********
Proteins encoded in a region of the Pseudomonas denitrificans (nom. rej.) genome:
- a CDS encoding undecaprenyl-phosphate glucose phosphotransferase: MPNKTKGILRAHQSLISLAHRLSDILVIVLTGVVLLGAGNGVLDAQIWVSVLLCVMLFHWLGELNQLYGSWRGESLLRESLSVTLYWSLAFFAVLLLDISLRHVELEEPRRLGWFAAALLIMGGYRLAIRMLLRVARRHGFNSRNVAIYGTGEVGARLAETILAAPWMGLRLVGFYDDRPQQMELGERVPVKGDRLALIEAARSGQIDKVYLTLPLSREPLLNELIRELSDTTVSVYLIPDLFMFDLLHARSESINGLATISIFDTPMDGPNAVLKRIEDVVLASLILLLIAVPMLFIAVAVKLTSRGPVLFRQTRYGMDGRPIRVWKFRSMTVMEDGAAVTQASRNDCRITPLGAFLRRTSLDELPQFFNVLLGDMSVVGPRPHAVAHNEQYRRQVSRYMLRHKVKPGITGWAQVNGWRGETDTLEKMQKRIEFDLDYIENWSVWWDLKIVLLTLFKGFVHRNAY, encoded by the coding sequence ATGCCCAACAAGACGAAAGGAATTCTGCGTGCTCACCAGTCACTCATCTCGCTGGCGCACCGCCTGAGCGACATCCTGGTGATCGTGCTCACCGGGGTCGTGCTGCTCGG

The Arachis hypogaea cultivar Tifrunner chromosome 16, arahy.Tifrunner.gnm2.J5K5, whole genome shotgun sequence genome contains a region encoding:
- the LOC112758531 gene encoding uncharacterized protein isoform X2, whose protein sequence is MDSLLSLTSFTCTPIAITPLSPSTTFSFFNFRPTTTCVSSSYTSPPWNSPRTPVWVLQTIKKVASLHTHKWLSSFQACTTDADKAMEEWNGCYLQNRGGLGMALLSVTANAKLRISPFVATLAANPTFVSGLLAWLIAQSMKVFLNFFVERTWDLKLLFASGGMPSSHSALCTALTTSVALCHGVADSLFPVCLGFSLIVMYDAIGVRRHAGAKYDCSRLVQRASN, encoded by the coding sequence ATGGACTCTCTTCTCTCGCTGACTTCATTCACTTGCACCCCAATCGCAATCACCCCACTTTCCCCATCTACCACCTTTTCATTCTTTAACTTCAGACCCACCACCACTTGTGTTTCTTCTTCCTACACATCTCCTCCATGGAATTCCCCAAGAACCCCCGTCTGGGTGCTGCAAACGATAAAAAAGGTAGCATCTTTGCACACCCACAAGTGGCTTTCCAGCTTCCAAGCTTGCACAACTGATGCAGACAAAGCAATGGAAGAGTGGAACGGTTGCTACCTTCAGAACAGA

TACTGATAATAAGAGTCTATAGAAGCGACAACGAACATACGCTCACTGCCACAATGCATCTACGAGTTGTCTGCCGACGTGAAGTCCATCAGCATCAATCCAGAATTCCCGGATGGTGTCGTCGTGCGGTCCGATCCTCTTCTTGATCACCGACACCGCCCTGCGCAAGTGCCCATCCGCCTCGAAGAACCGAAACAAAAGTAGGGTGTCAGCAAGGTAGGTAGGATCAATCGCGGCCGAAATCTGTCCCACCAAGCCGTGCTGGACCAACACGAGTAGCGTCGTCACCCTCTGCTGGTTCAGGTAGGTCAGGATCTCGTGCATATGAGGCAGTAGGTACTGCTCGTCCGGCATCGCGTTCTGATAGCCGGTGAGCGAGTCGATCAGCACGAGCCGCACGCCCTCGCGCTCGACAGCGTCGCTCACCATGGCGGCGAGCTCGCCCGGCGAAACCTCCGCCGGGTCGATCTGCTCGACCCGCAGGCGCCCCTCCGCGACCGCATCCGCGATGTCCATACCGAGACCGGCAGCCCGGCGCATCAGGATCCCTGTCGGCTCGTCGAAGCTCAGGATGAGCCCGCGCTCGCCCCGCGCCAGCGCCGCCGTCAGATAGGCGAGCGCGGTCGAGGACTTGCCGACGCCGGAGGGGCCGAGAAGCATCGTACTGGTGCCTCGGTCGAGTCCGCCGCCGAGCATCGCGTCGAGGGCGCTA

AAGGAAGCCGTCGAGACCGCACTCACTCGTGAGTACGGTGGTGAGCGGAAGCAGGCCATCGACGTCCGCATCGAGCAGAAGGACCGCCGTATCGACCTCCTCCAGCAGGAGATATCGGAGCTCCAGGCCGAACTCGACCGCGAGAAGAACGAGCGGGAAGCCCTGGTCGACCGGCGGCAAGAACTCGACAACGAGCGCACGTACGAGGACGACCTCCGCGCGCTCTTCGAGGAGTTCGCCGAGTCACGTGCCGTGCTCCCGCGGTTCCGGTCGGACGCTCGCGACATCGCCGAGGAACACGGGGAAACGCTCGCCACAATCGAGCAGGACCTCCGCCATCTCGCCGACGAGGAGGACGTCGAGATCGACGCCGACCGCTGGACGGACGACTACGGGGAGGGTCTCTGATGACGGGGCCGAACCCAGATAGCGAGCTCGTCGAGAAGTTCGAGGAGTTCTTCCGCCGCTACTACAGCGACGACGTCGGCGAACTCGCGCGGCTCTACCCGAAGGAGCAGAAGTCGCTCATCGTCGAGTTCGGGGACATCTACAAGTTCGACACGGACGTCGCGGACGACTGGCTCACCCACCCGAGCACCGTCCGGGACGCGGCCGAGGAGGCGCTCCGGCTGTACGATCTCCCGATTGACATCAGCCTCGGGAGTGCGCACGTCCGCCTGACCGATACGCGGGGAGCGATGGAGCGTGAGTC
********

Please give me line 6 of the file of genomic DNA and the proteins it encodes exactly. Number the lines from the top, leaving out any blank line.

AAGGAAGCCGTCGAGACCGCACTCACTCGTGAGTACGGTGGTGAGCGGAAGCAGGCCATCGACGTCCGCATCGAGCAGAAGGACCGCCGTATCGACCTCCTCCAGCAGGAGATATCGGAGCTCCAGGCCGAACTCGACCGCGAGAAGAACGAGCGGGAAGCCCTGGTCGACCGGCGGCAAGAACTCGACAACGAGCGCACGTACGAGGACGACCTCCGCGCGCTCTTCGAGGAGTTCGCCGAGTCACGTGCCGTGCTCCCGCGGTTCCGGTCGGACGCTCGCGACATCGCCGAGGAACACGGGGAAACGCTCGCCACAATCGAGCAGGACCTCCGCCATCTCGCCGACGAGGAGGACGTCGAGATCGACGCCGACCGCTGGACGGACGACTACGGGGAGGGTCTCTGATGACGGGGCCGAACCCAGATAGCGAGCTCGTCGAGAAGTTCGAGGAGTTCTTCCGCCGCTACTACAGCGACGACGTCGGCGAACTCGCGCGGCTCTACCCGAAGGAGCAGAAGTCGCTCATCGTCGAGTTCGGGGACATCTACAAGTTCGACACGGACGTCGCGGACGACTGGCTCACCCACCCGAGCACCGTCCGGGACGCGGCCGAGGAGGCGCTCCGGCTGTACGATCTCCCGATTGACATCAGCCTCGGGAGTGCGCACGTCCGCCTGACCGATACGCGGGGAGCGATGGAGCGTGAGTC